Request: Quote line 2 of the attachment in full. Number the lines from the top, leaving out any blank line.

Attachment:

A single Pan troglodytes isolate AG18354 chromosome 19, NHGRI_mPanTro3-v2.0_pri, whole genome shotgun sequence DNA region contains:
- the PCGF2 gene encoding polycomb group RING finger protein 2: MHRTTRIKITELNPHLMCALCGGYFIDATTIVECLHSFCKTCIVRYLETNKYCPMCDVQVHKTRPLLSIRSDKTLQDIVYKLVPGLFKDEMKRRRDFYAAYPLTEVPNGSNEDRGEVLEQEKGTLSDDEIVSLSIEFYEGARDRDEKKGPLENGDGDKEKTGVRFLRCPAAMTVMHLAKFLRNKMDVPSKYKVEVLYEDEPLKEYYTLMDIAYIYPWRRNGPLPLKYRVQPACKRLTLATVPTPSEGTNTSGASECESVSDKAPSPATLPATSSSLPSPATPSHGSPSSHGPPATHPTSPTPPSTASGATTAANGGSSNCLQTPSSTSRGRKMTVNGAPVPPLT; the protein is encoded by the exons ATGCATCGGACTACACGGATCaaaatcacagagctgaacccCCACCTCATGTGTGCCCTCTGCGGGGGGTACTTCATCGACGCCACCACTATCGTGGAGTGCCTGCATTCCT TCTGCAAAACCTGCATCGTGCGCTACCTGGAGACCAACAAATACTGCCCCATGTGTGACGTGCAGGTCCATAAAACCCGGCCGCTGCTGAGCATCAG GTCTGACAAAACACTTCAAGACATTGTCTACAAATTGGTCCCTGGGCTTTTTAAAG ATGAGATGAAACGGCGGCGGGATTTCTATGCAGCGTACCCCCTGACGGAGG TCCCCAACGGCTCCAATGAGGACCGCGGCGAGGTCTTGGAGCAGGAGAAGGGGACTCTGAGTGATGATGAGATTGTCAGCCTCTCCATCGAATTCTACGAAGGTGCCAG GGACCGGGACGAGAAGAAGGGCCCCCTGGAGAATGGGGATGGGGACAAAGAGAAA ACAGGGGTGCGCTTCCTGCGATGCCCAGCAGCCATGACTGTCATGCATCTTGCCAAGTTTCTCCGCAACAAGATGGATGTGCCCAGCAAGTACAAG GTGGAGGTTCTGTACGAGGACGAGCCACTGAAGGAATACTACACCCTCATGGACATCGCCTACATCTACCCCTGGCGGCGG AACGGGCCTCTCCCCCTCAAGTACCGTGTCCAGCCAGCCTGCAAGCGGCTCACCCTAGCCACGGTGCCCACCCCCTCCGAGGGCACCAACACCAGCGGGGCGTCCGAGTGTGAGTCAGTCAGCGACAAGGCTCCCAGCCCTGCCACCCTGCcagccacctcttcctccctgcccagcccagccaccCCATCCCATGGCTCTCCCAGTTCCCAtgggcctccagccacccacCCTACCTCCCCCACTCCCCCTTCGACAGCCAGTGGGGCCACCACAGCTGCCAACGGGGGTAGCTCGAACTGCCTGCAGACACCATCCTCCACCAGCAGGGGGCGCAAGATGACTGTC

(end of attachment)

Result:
- the PCGF2 gene encoding polycomb group RING finger protein 2: MHRTTRIKITELNPHLMCALCGGYFIDATTIVECLHSFCKTCIVRYLETNKYCPMCDVQVHKTRPLLSIRSDKTLQDIVYKLVPGLFKDEMKRRRDFYAAYPLTEVPNGSNEDRGEVLEQEKGTLSDDEIVSLSIEFYEGARDRDEKKGPLENGDGDKEKTGVRFLRCPAAMTVMHLAKFLRNKMDVPSKYKVEVLYEDEPLKEYYTLMDIAYIYPWRRNGPLPLKYRVQPACKRLTLATVPTPSEGTNTSGASECESVSDKAPSPATLPATSSSLPSPATPSHGSPSSHGPPATHPTSPTPPSTASGATTAANGGSSNCLQTPSSTSRGRKMTVNGAPVPPLT; the protein is encoded by the exons ATGCATCGGACTACACGGATCaaaatcacagagctgaacccCCACCTCATGTGTGCCCTCTGCGGGGGGTACTTCATCGACGCCACCACTATCGTGGAGTGCCTGCATTCCT TCTGCAAAACCTGCATCGTGCGCTACCTGGAGACCAACAAATACTGCCCCATGTGTGACGTGCAGGTCCATAAAACCCGGCCGCTGCTGAGCATCAG GTCTGACAAAACACTTCAAGACATTGTCTACAAATTGGTCCCTGGGCTTTTTAAAG ATGAGATGAAACGGCGGCGGGATTTCTATGCAGCGTACCCCCTGACGGAGG TCCCCAACGGCTCCAATGAGGACCGCGGCGAGGTCTTGGAGCAGGAGAAGGGGACTCTGAGTGATGATGAGATTGTCAGCCTCTCCATCGAATTCTACGAAGGTGCCAG GGACCGGGACGAGAAGAAGGGCCCCCTGGAGAATGGGGATGGGGACAAAGAGAAA ACAGGGGTGCGCTTCCTGCGATGCCCAGCAGCCATGACTGTCATGCATCTTGCCAAGTTTCTCCGCAACAAGATGGATGTGCCCAGCAAGTACAAG GTGGAGGTTCTGTACGAGGACGAGCCACTGAAGGAATACTACACCCTCATGGACATCGCCTACATCTACCCCTGGCGGCGG AACGGGCCTCTCCCCCTCAAGTACCGTGTCCAGCCAGCCTGCAAGCGGCTCACCCTAGCCACGGTGCCCACCCCCTCCGAGGGCACCAACACCAGCGGGGCGTCCGAGTGTGAGTCAGTCAGCGACAAGGCTCCCAGCCCTGCCACCCTGCcagccacctcttcctccctgcccagcccagccaccCCATCCCATGGCTCTCCCAGTTCCCAtgggcctccagccacccacCCTACCTCCCCCACTCCCCCTTCGACAGCCAGTGGGGCCACCACAGCTGCCAACGGGGGTAGCTCGAACTGCCTGCAGACACCATCCTCCACCAGCAGGGGGCGCAAGATGACTGTC